Bank of England axes mortgage affordability stress test

21 Jun 2022

The Bank of England has confirmed that its Financial Policy Committee would axe its mortgage affordability test recommendation following a review of the mortgage market. The withdrawal will come into effect from 1 August, the BoE said on Monday. The UK’s central bank introduced the test in 2014 to ensure that borrowers do not become a threat to financial stability by taking on debt they could not afford to repay. The BoE added that its loan-to-income ‘flow limit’ would not be withdrawn and, amongst other affordability assessments, would help to protect the financial system in a simpler, more easy-to-predict manner. Under the current stress test, borrowers have had to prove they could still afford their mortgage repayments if their mortgage rate was to increase to 3% above their lender's standard variable rate. Based on today’s average, the scrapping of the affordability rule means that a typical borrower will no longer be verified on whether they could potentially afford an interest rate of 3 percentage points above 4.91%.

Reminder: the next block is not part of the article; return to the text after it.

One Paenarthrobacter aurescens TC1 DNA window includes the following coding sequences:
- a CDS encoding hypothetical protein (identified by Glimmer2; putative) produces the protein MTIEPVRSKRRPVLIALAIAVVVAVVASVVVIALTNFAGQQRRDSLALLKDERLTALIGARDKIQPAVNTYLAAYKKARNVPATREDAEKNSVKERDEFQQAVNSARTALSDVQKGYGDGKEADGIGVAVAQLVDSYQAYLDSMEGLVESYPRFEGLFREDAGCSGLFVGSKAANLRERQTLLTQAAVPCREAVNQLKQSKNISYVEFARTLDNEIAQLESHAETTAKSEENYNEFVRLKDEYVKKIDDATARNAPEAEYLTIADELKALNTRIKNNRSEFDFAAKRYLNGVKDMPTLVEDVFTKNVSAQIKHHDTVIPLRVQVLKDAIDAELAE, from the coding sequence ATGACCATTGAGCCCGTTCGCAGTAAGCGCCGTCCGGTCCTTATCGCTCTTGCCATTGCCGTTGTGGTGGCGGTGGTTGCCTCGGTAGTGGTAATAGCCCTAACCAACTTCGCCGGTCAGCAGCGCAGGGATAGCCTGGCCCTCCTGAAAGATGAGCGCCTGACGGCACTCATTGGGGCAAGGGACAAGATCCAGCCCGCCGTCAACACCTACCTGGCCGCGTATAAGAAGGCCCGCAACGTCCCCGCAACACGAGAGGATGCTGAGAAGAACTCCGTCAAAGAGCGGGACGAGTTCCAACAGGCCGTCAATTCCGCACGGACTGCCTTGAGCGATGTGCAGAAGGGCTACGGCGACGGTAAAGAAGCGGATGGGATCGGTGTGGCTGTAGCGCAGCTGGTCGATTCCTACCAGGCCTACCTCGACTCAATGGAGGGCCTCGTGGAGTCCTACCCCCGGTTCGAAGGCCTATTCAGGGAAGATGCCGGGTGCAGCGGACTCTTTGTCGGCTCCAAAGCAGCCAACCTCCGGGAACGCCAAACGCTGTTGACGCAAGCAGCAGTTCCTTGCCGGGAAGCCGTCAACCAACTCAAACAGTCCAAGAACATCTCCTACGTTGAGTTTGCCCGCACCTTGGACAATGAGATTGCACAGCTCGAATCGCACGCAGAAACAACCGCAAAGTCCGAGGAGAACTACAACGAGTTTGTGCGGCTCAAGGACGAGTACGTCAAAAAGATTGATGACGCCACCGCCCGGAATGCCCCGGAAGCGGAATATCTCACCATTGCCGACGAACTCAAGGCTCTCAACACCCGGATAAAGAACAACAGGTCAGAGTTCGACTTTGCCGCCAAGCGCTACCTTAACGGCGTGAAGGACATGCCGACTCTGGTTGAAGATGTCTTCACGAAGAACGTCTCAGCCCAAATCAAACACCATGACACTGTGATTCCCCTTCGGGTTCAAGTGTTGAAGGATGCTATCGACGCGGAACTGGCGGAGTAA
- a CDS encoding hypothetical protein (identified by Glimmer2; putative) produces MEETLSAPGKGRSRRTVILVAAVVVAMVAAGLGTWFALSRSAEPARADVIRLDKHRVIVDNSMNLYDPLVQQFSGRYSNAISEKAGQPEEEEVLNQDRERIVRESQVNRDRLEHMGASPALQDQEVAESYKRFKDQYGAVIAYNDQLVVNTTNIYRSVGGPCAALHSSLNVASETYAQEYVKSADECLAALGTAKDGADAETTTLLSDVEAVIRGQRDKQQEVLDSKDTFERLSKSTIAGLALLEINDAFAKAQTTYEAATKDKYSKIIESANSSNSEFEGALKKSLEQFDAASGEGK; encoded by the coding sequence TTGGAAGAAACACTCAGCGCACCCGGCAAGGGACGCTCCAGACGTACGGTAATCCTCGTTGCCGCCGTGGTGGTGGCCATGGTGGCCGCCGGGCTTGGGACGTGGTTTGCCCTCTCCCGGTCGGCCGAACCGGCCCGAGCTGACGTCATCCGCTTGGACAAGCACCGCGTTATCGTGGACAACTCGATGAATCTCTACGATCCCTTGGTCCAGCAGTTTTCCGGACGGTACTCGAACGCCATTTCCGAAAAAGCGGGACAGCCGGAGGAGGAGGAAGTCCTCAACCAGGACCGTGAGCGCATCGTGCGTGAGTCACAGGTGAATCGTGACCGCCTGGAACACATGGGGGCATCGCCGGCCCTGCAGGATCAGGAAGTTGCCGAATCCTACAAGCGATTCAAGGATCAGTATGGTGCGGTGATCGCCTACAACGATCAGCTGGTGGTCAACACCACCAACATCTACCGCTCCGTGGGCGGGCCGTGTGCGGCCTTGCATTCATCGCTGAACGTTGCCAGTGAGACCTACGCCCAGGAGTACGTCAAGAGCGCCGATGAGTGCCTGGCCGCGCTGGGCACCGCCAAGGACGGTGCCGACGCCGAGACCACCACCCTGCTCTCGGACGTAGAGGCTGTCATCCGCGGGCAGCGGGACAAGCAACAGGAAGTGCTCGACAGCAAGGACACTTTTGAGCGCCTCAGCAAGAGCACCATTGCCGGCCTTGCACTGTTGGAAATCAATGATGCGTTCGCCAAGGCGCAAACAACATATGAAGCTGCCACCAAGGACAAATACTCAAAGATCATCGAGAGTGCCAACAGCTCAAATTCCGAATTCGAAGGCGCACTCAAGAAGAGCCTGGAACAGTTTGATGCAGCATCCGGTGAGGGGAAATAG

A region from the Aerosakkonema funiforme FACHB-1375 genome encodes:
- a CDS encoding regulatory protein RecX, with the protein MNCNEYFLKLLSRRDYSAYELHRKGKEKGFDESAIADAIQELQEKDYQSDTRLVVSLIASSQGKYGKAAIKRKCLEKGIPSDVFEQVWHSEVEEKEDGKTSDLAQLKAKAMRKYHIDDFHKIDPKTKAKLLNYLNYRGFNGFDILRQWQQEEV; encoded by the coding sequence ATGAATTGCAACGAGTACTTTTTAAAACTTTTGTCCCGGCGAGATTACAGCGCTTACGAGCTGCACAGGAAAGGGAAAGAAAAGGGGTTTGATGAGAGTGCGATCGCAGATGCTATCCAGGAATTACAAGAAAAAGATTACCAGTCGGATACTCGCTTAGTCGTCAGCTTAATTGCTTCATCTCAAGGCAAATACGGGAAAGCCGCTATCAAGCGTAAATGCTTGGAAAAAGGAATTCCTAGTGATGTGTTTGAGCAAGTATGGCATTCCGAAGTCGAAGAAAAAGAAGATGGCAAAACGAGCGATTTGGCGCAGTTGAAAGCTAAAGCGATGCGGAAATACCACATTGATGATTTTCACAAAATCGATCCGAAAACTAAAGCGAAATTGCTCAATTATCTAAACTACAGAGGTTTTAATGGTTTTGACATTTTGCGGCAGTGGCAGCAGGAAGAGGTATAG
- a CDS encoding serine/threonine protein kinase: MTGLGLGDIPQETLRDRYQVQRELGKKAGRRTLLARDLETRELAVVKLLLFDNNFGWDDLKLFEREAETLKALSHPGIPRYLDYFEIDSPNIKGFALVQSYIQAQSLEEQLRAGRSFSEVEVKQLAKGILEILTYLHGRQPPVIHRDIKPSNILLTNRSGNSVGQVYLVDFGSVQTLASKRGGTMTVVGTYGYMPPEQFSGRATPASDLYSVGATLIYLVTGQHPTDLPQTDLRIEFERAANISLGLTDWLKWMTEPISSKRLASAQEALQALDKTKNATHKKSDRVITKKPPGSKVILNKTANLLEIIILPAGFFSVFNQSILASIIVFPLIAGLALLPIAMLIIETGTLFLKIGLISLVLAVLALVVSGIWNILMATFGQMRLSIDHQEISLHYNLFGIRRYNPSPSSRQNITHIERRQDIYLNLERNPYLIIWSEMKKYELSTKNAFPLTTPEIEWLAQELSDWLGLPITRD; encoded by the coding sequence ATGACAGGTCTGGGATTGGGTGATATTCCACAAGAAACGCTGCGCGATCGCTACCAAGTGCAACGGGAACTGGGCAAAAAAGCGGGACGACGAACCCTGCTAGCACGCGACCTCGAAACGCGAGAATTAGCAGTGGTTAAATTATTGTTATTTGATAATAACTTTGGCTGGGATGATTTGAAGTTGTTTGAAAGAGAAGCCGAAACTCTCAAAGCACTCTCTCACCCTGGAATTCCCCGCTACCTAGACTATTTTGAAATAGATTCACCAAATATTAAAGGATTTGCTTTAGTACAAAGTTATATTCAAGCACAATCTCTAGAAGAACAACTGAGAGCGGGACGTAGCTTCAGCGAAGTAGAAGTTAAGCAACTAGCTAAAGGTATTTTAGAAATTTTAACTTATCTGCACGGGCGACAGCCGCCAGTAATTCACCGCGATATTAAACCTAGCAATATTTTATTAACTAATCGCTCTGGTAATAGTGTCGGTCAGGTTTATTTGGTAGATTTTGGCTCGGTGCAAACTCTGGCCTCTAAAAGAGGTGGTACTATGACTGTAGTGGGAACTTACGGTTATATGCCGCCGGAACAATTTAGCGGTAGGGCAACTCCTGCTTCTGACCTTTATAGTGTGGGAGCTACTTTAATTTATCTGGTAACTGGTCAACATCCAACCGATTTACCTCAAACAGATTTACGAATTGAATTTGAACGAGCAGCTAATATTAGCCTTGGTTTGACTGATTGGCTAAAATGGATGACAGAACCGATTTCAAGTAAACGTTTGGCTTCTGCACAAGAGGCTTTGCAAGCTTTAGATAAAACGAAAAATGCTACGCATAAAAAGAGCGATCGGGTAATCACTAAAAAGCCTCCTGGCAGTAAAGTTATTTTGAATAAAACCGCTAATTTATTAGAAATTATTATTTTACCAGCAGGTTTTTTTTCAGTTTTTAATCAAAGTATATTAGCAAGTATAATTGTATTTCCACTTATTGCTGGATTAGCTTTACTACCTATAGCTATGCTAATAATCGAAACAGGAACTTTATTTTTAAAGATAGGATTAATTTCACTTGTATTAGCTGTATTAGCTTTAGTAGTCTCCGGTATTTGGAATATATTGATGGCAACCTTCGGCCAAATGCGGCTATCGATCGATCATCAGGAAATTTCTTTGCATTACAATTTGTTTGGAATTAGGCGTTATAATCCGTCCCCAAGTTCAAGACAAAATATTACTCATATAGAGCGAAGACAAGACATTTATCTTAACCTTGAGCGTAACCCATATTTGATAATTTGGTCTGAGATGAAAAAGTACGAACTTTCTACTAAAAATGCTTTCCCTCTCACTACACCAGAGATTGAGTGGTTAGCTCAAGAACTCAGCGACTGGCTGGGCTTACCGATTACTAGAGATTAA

Mark Harris, of SPF Private Clients, tells the Daily Mail: “Scrapping of the affordability test is not as reckless as it may sound. The loan-to-income framework remains, so there will still be some restrictions in place; it is not turning into a free-for-all on the lending front. Lenders will also still use some form of testing but to their own choosing according to their risk appetite.” However, others have been harsh in their criticism, including deVere Group CEO Nigel Green. He says: “This move by the Bank of England is bizarre, to say the least. The current affordability checks include a stress test to cover rising interest rates in order to avoid another 2007-style credit crunch. To scrap this important check to try and ensure borrowers don’t take on more debt they could afford, at a time when rates are rising and the UK is facing a significant economic downturn, is utter madness.” He adds: “Some might argue that the risks are pretty low, given the loan-to-income rules would remain intact, but they are risks nonetheless that borrowers and the UK economy can do without.” Mortgage rates in the UK have jumped considerably as the Bank of England’s base rate has climbed rapidly. If you’re looking to purchase your first home, move or re-mortgage, it's recommended that you get professional independent advice.